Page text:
Travancore had an alliance (Treaty of Mangalore) with the English Company according to which "an aggression against Travancore would be viewed as equivalent to declaration of war against the English". The Dutch who were afraid of Tipu also agreed to transfer the Kodungallur Fort to Travancore, mainly as a strategy to involve the more powerful British in case of war with Travancore on that account. Since Cochin was considered a tributary to Mysore, Tipu objected to the transfer of Kodungallur Fort which was part of Cochin territory before its occupation by the Dutch. Therefore, Tipu Sultan demanded of Travancore to (i) allow free access to Kodungallur because the Travancore defence line had stretched and passed through Cochin territory, and (ii) surrender all Hindu Rajas and nobles from Malabar who had taken refuge in Travancore. But the demand was rejected. That was his pretext for waging a war against the Travancore State. In the meantime, the Cochin Raja, who was under the guidance and protection of the weak Dutch, openly shook off his tributary links with Tipu and aligned with Travancore after the firm offer of support and protection by the British. It may be noted here that Tipu never fought against the British in Kerala. He fought only against the Hindu Rajas. His hostilities against the British were stepped up only when his ally, the French, waged wars against the British in Europe or his own kingdom was threatened.
The Travancore Raja replied to Tipu explaining that he did what he did as per the advice of the British. That provoked Tipu. He launched an attack against Travancore but was defeated in January, 1790. Tipu and his army were camping on the banks of the Alwaye river before launching the attack on the Travancore defence lines (Nedunkotta Fort). The Travancore army was no match for the huge Mysore army and the monsoon season was four or five months away. Therefore, under the guidance of Raja Kesavadas, the Prime Minister of Travancore, a temporary bund was constructed way up on the stream by a team headed by Kalikutty Nair. When the Mysore army launched its assault and Nedunkotta was penetrated, the temporary bund was breached in the midst of heavy fighting, causing an unexpected flood which drowned many Mysore soldiers and rendered the gunpowder wet and useless. The result was panic and confusion in the Mysore army. The triumphant Nair forces of Travancore inflicted heavy casualties on the- invading army. But the valiant Kalikutty Nair was also drowned in the sudden surge of water and became a martyr.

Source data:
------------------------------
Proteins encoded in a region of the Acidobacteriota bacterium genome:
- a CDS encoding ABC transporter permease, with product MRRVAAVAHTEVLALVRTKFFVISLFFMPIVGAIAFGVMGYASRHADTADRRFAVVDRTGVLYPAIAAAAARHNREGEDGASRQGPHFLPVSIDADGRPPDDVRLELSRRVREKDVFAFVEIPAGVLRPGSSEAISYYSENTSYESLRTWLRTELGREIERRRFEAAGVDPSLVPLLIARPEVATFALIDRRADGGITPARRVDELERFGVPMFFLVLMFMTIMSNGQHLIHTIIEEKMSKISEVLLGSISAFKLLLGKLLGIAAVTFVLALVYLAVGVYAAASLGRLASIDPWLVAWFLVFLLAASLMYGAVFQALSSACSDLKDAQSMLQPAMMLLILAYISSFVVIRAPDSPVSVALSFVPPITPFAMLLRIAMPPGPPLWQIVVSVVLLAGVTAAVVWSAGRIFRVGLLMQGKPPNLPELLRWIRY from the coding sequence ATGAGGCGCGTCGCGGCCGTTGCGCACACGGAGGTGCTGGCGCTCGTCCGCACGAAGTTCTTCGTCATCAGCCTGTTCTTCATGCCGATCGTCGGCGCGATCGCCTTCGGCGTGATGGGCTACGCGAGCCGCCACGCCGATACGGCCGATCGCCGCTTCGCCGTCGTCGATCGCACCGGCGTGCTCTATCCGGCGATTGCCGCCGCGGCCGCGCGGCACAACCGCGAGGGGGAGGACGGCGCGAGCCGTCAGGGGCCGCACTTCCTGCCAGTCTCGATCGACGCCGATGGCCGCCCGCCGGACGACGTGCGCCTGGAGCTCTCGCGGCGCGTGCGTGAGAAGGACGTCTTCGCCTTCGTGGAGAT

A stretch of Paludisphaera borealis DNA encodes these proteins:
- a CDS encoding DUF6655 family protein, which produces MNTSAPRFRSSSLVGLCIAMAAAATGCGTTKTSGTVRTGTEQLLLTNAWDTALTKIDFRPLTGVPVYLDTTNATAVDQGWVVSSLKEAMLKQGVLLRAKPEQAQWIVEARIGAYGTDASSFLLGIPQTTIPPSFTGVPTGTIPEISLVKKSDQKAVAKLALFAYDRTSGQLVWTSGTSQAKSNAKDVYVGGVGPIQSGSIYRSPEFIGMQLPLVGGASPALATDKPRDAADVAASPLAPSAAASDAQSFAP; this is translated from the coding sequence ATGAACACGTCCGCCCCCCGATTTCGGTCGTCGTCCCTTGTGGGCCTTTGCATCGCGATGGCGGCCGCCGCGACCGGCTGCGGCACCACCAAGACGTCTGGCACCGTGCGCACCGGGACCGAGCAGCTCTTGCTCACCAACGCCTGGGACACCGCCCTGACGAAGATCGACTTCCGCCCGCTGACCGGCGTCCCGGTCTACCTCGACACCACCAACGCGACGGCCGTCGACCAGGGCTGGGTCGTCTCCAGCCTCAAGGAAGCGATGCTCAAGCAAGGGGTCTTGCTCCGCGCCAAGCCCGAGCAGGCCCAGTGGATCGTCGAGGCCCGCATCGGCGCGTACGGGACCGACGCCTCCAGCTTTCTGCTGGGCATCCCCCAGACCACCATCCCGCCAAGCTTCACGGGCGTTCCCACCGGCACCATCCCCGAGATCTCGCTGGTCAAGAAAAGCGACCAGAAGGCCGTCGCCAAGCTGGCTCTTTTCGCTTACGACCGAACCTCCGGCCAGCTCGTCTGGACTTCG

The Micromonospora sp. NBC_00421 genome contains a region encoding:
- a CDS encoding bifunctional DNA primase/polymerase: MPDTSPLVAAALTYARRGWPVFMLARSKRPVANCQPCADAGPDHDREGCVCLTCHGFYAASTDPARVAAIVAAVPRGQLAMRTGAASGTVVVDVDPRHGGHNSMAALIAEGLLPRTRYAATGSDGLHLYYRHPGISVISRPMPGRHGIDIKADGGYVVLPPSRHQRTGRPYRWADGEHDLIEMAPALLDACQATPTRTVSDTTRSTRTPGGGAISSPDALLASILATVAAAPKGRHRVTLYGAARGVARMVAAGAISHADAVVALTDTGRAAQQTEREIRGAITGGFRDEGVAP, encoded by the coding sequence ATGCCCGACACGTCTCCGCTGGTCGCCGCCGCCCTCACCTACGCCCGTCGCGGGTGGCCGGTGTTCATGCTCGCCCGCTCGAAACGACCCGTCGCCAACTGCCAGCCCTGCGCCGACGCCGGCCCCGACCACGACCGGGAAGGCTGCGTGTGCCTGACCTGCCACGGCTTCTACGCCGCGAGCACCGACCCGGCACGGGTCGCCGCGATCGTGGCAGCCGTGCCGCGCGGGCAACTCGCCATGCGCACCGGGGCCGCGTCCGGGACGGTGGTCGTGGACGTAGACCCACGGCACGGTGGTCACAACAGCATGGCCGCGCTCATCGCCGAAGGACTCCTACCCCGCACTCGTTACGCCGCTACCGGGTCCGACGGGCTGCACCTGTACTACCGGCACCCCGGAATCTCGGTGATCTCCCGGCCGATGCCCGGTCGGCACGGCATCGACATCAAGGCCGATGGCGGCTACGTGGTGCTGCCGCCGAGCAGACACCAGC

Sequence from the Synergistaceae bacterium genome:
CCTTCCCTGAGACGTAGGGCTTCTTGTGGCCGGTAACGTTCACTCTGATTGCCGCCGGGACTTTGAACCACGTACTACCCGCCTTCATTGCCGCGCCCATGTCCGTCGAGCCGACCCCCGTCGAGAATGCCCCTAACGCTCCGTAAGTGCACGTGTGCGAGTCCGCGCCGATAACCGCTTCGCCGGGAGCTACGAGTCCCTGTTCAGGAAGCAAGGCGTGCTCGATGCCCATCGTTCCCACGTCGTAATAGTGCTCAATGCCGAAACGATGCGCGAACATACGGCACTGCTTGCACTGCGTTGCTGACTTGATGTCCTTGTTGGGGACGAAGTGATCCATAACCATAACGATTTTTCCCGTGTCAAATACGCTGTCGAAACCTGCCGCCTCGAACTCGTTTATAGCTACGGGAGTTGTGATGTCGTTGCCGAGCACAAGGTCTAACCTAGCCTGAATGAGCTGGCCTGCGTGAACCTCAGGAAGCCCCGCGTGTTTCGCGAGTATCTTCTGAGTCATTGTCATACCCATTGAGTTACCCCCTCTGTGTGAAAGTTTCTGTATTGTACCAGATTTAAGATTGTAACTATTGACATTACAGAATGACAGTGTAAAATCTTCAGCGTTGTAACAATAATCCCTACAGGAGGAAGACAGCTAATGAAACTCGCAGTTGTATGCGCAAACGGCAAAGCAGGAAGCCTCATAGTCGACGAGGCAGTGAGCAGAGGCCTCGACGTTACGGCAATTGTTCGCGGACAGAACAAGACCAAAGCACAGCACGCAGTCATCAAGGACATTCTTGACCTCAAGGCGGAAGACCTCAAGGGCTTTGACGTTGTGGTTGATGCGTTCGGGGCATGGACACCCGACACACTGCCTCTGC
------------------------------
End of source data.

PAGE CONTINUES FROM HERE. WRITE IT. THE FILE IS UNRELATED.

The Nair forces of Travancore attacked the Mysore army which was crossing the defence fortification, and inflicted heavy casualties on it. The sudden and unexpected attack made the Mysore Army panicky, and in the confusion Tipu Sultan fell down from the ramparts of the fort into the ditch below along with his palanquin. The fall made him permanently lame. Later on, the Travancore forces recovered from the ditch the sword, the pallanquin, the dagger, the ring and many other personal effects of Tipu and presented them to the Dharma Raja. Some of Tipu's personal weapons and ornaments were sent to the Nawab of Arcot on his request.
Meanwhile, following firm assurance of support and protection by the English Company who had by this time extended their military power and political influence to the entire West Coast and South India, some of the important Malabar Rajas such as Pazhassi Raja, Kolathiri Raja and Kadathanad Raja, returned to their respective kingdoms and asserted their independence from Mysore suzerainty. The Cochin Raja shook off his tributary link with Mysore. The Zamorin and the Palghat Raja were promised help by the British in their opposition to the Mysore Sultan, with the promise of restoring their lost territories to them after the defeat of Tipu. All the Hindu Rajas and nobles had thus joined hands with the British against the war efforts of Tipu mainly because of his Islamic atrocities against the Hindus in Kerala. Revolt against the Mysore occupation forces broke out all over Malabar and spread to Coorg with the return of the chieftains to their respective areas. Before the end of 1790, the British captured Palghat Fort and secured the communication channel from Coimbatore to the West Coast for assisting the Travancore forces against the Mysore army. All along, Tipu's forces assisted by the Mappilas were devastating and plundering the entire country as per the recorded version of Martab Khan, Commander of the Mysore army.
By the time Tipu Sultan launched his second attack and demolished parts of Nedungotta in May 1790, heavy monsoon rains caused the Alwaye river to flood the countryside. Since the Mysore army was not accustomed to fighting during rainy season, it was easy for the Travancore army to defeat Tipu's army. That was the second defeat Tipu suffered near Alwaye in 1790.